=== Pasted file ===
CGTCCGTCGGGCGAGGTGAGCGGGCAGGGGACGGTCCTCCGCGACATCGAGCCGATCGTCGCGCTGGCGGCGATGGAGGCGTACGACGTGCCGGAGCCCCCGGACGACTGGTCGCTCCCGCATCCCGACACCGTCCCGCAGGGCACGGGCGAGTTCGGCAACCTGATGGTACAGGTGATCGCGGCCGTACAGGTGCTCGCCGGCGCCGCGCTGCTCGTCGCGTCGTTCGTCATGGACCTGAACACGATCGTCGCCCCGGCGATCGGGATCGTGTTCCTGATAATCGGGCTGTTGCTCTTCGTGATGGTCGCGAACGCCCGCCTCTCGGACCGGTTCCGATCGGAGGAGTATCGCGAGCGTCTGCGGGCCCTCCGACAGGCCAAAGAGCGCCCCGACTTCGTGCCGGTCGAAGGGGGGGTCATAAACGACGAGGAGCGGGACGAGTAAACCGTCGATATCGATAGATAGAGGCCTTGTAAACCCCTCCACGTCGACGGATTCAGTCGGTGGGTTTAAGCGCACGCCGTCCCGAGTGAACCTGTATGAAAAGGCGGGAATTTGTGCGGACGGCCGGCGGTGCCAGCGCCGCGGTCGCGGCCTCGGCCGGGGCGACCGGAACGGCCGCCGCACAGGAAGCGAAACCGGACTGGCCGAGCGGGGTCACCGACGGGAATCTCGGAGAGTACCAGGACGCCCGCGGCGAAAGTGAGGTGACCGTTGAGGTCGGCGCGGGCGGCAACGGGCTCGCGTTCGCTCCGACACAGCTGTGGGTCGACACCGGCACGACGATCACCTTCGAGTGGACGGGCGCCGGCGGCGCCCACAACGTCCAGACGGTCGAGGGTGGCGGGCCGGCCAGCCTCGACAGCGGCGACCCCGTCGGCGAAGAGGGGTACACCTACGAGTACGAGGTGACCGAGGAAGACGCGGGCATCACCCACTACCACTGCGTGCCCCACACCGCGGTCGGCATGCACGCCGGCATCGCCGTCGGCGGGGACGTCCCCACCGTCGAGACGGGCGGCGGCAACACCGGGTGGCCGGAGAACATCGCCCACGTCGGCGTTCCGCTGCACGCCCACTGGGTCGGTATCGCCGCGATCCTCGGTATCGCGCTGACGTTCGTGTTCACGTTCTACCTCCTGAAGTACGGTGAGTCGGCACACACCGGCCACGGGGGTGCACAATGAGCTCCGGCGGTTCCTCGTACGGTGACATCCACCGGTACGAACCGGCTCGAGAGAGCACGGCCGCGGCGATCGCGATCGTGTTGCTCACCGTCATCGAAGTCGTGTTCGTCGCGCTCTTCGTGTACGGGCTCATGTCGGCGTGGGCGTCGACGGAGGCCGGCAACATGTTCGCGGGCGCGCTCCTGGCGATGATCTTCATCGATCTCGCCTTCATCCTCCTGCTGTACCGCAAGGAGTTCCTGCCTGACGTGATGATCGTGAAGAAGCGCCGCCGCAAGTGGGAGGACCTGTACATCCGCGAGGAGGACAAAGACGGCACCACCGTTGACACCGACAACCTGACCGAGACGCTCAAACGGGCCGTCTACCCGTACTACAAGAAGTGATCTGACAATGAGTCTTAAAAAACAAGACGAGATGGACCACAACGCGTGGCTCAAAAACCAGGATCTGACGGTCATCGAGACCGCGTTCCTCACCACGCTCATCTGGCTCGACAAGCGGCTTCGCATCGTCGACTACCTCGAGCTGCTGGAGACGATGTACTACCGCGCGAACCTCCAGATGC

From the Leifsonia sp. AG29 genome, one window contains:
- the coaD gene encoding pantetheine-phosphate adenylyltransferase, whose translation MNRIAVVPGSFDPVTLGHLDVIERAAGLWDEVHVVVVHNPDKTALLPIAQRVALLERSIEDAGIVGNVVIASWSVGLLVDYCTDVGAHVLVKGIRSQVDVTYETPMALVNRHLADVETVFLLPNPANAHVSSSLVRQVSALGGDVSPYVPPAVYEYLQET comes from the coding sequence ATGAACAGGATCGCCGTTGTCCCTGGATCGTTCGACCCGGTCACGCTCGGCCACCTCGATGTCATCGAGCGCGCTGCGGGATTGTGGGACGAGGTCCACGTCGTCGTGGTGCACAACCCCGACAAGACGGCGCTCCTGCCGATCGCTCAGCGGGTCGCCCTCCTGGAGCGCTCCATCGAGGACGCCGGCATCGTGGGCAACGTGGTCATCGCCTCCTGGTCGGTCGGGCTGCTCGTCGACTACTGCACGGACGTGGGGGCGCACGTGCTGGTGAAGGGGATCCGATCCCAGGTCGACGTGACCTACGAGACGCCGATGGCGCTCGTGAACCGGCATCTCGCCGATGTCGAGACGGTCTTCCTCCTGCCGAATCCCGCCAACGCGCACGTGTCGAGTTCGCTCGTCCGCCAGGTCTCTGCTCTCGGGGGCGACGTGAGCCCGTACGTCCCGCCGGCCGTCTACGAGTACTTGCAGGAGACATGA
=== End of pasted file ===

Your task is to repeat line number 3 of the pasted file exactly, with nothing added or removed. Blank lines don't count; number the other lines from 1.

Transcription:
- the coaD gene encoding pantetheine-phosphate adenylyltransferase, whose translation MNRIAVVPGSFDPVTLGHLDVIERAAGLWDEVHVVVVHNPDKTALLPIAQRVALLERSIEDAGIVGNVVIASWSVGLLVDYCTDVGAHVLVKGIRSQVDVTYETPMALVNRHLADVETVFLLPNPANAHVSSSLVRQVSALGGDVSPYVPPAVYEYLQET comes from the coding sequence ATGAACAGGATCGCCGTTGTCCCTGGATCGTTCGACCCGGTCACGCTCGGCCACCTCGATGTCATCGAGCGCGCTGCGGGATTGTGGGACGAGGTCCACGTCGTCGTGGTGCACAACCCCGACAAGACGGCGCTCCTGCCGATCGCTCAGCGGGTCGCCCTCCTGGAGCGCTCCATCGAGGACGCCGGCATCGTGGGCAACGTGGTCATCGCCTCCTGGTCGGTCGGGCTGCTCGTCGACTACTGCACGGACGTGGGGGCGCACGTGCTGGTGAAGGGGATCCGATCCCAGGTCGACGTGACCTACGAGACGCCGATGGCGCTCGTGAACCGGCATCTCGCCGATGTCGAGACGGTCTTCCTCCTGCCGAATCCCGCCAACGCGCACGTGTCGAGTTCGCTCGTCCGCCAGGTCTCTGCTCTCGGGGGCGACGTGAGCCCGTACGTCCCGCCGGCCGTCTACGAGTACTTGCAGGAGACATGA